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70. Jahrestagung der Deutschen Gesellschaft für Neurochirurgie (DGNC)
Joint Meeting mit der Skandinavischen Gesellschaft für Neurochirurgie

Deutsche Gesellschaft für Neurochirurgie (DGNC) e. V.

12.05. - 15.05.2019, Würzburg

Practice trends in intracranial bypass surgery in a 21-year experience

Trends in derintrakraniellen Bypasschirurgiebasierend aufeiner 21-jährigen Praxiserfahrung

Meeting Abstract

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  • presenting/speaker Jan-Karl Burkhardt - Baylor College of Medicine, Neurosurgery, Houston, United States
  • Michael T. Lawton - Barrow Neurological Institute, Department of Neurosurgery, Phoenix, AZ, United States

Deutsche Gesellschaft für Neurochirurgie. 70. Jahrestagung der Deutschen Gesellschaft für Neurochirurgie (DGNC), Joint Meeting mit der Skandinavischen Gesellschaft für Neurochirurgie. Würzburg, 12.-15.05.2019. Düsseldorf: German Medical Science GMS Publishing House; 2019. DocV095

doi: 10.3205/19dgnc110, urn:nbn:de:0183-19dgnc1108

Published: May 8, 2019

© 2019 Burkhardt et al.
This is an Open Access article distributed under the terms of the Creative Commons Attribution 4.0 License. See license information at



Objective: Many intracranial bypass types are available for cerebral flow preservation or flow augmentation. The aim of this study was to analyze practice trends in specific bypass types from a large bypass experience.

Methods: This retrospective review of a prospectively maintained database included all intracranial bypasses performed by a single surgeon over 21 years. Bypass types were grouped into 7 categories: type 1 = extracranial-to-intracranial (EC-IC) bypass with scalp arteries as donors; type 2 = EC-IC bypass with an interposition graft to the cervical carotid arteries; type 3 = arterial reimplantation; type 4 = in situ bypass; type 5 = reanastomosis; type 6 = intracranial-to-intracranial (IC-IC) bypass with interposition graft; and type 7 = combination bypass. Practice trends were analyzed in seven 3-year time intervals over a 21-year period.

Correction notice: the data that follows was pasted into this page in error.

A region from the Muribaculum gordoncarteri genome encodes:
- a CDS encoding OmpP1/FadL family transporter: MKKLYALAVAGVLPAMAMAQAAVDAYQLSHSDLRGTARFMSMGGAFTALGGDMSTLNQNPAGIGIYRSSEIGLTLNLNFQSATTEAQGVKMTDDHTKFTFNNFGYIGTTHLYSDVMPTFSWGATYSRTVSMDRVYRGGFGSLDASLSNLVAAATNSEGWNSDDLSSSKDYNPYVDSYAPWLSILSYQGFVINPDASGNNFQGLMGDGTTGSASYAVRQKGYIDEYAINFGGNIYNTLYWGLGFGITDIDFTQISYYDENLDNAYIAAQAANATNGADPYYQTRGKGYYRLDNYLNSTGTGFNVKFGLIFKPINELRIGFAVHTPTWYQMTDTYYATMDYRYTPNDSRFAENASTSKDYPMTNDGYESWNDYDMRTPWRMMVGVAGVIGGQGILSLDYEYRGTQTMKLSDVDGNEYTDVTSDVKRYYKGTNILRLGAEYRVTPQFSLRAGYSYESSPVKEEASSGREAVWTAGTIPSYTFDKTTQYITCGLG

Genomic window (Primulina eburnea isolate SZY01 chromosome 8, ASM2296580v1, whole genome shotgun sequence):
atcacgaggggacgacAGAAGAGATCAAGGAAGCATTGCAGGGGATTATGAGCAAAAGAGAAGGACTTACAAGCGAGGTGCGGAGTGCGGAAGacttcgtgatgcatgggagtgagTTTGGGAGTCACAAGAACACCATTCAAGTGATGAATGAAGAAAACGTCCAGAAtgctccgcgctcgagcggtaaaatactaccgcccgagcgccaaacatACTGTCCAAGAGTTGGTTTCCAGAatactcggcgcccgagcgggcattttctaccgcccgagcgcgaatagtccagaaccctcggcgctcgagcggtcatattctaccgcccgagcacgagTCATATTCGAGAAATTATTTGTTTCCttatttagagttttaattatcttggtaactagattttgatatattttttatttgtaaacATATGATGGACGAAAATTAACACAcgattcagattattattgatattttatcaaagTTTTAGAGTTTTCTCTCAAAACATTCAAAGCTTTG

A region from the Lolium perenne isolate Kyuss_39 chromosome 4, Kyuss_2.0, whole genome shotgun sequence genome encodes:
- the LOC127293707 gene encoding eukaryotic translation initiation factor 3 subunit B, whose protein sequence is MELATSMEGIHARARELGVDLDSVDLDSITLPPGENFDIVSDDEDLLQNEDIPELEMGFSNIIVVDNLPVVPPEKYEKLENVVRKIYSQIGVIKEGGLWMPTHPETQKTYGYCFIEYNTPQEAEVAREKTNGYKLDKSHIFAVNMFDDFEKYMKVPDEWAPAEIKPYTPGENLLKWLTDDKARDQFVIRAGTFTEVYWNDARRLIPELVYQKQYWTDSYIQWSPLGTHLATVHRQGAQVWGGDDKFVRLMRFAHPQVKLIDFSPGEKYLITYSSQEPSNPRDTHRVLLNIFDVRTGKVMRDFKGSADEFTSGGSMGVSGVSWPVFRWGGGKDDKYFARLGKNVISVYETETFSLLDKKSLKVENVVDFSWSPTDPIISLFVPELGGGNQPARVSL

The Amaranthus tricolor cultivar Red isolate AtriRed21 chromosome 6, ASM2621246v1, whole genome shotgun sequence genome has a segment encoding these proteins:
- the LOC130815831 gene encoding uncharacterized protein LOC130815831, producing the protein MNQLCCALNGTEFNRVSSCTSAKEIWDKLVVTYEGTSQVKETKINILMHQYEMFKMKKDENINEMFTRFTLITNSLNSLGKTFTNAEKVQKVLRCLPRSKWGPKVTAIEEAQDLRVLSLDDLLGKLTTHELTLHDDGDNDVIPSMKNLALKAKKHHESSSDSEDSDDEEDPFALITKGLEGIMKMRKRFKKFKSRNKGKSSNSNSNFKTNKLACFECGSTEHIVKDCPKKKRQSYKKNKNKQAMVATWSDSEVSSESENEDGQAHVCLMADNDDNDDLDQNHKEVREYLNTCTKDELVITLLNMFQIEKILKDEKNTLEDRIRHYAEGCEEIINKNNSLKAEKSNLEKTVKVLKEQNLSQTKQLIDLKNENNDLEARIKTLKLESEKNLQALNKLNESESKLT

Results: In total, 598 intracranial bypasses were performed including 359 type 1 (60%), 59 type 2 (9.9%), 24 type 3 (4%), 30 type 4 (5%), 37 type 5 (6.2%), 36 type 6 (6%) and 53 type 7 (8.9%), respectively. While type 1 and 7 bypasses increased, a decrease in type 2 bypasses and an increase in type 3-6 bypasses were observed. The highest bypass volume was observed in patients treated for aneurysms, (n=250, 41.8%) followed by moyamoya disease (n=190, 31.8%) and intracranial vessel stenosis or occlusion (n=149, 24.9%). Endovascular treatment failure was observed in 10.8% of the aneurysm patients treated with a bypass procedure.

Conclusion: Intracranial bypass remains an essential technique for open vascular neurosurgeons to treat a variety of vascular diseases. In this series, increases in simple EC-IC bypass and more complex combination bypasses were observed, while the classic EC-IC interpositional bypass decreased over time. Changing bypass types over time reflect the increasing use of flow diverters as well as the need for surgical revascularization for complex aneurysms and those that failed previous endovascular therapy.